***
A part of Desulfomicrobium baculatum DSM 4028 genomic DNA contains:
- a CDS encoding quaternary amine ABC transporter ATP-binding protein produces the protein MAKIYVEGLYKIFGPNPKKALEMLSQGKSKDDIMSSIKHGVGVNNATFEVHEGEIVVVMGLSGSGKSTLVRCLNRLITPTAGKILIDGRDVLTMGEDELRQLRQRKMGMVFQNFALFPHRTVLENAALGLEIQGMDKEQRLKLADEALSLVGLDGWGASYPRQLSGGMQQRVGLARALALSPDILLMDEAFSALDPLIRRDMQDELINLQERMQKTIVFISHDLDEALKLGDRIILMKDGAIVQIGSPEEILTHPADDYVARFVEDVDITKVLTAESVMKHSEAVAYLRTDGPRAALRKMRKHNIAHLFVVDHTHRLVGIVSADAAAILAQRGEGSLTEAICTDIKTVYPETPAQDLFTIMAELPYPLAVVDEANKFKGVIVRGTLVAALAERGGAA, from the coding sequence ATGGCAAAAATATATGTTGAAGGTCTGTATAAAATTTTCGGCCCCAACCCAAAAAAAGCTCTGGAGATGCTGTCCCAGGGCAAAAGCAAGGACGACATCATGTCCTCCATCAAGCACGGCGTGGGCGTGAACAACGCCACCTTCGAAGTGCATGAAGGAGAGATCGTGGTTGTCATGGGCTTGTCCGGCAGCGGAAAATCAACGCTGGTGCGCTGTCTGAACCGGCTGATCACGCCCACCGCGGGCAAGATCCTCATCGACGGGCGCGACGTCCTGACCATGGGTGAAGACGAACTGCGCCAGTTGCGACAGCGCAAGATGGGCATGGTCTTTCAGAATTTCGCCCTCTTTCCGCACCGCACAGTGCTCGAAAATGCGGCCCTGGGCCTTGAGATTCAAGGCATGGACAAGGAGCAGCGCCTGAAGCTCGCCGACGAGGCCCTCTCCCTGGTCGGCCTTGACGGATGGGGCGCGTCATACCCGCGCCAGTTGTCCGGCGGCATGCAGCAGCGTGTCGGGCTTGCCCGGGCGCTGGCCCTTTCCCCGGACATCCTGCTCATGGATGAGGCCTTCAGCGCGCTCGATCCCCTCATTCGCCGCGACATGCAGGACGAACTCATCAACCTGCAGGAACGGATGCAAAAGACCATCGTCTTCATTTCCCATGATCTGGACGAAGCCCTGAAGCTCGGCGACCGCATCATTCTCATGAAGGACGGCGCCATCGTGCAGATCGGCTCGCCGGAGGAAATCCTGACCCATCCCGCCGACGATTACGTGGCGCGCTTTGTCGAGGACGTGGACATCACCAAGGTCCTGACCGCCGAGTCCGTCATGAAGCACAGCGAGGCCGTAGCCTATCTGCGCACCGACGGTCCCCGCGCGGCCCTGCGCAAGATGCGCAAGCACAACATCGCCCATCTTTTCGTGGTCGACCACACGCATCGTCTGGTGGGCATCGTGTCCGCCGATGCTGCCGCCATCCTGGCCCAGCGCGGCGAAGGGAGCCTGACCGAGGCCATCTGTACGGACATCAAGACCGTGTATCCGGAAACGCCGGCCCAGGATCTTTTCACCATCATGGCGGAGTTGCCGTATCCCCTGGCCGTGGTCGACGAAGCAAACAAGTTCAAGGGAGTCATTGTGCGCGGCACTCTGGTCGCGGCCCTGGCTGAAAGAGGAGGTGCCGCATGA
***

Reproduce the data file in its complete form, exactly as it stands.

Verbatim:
A part of Desulfomicrobium baculatum DSM 4028 genomic DNA contains:
- a CDS encoding quaternary amine ABC transporter ATP-binding protein produces the protein MAKIYVEGLYKIFGPNPKKALEMLSQGKSKDDIMSSIKHGVGVNNATFEVHEGEIVVVMGLSGSGKSTLVRCLNRLITPTAGKILIDGRDVLTMGEDELRQLRQRKMGMVFQNFALFPHRTVLENAALGLEIQGMDKEQRLKLADEALSLVGLDGWGASYPRQLSGGMQQRVGLARALALSPDILLMDEAFSALDPLIRRDMQDELINLQERMQKTIVFISHDLDEALKLGDRIILMKDGAIVQIGSPEEILTHPADDYVARFVEDVDITKVLTAESVMKHSEAVAYLRTDGPRAALRKMRKHNIAHLFVVDHTHRLVGIVSADAAAILAQRGEGSLTEAICTDIKTVYPETPAQDLFTIMAELPYPLAVVDEANKFKGVIVRGTLVAALAERGGAA, from the coding sequence ATGGCAAAAATATATGTTGAAGGTCTGTATAAAATTTTCGGCCCCAACCCAAAAAAAGCTCTGGAGATGCTGTCCCAGGGCAAAAGCAAGGACGACATCATGTCCTCCATCAAGCACGGCGTGGGCGTGAACAACGCCACCTTCGAAGTGCATGAAGGAGAGATCGTGGTTGTCATGGGCTTGTCCGGCAGCGGAAAATCAACGCTGGTGCGCTGTCTGAACCGGCTGATCACGCCCACCGCGGGCAAGATCCTCATCGACGGGCGCGACGTCCTGACCATGGGTGAAGACGAACTGCGCCAGTTGCGACAGCGCAAGATGGGCATGGTCTTTCAGAATTTCGCCCTCTTTCCGCACCGCACAGTGCTCGAAAATGCGGCCCTGGGCCTTGAGATTCAAGGCATGGACAAGGAGCAGCGCCTGAAGCTCGCCGACGAGGCCCTCTCCCTGGTCGGCCTTGACGGATGGGGCGCGTCATACCCGCGCCAGTTGTCCGGCGGCATGCAGCAGCGTGTCGGGCTTGCCCGGGCGCTGGCCCTTTCCCCGGACATCCTGCTCATGGATGAGGCCTTCAGCGCGCTCGATCCCCTCATTCGCCGCGACATGCAGGACGAACTCATCAACCTGCAGGAACGGATGCAAAAGACCATCGTCTTCATTTCCCATGATCTGGACGAAGCCCTGAAGCTCGGCGACCGCATCATTCTCATGAAGGACGGCGCCATCGTGCAGATCGGCTCGCCGGAGGAAATCCTGACCCATCCCGCCGACGATTACGTGGCGCGCTTTGTCGAGGACGTGGACATCACCAAGGTCCTGACCGCCGAGTCCGTCATGAAGCACAGCGAGGCCGTAGCCTATCTGCGCACCGACGGTCCCCGCGCGGCCCTGCGCAAGATGCGCAAGCACAACATCGCCCATCTTTTCGTGGTCGACCACACGCATCGTCTGGTGGGCATCGTGTCCGCCGATGCTGCCGCCATCCTGGCCCAGCGCGGCGAAGGGAGCCTGACCGAGGCCATCTGTACGGACATCAAGACCGTGTATCCGGAAACGCCGGCCCAGGATCTTTTCACCATCATGGCGGAGTTGCCGTATCCCCTGGCCGTGGTCGACGAAGCAAACAAGTTCAAGGGAGTCATTGTGCGCGGCACTCTGGTCGCGGCCCTGGCTGAAAGAGGAGGTGCCGCATGA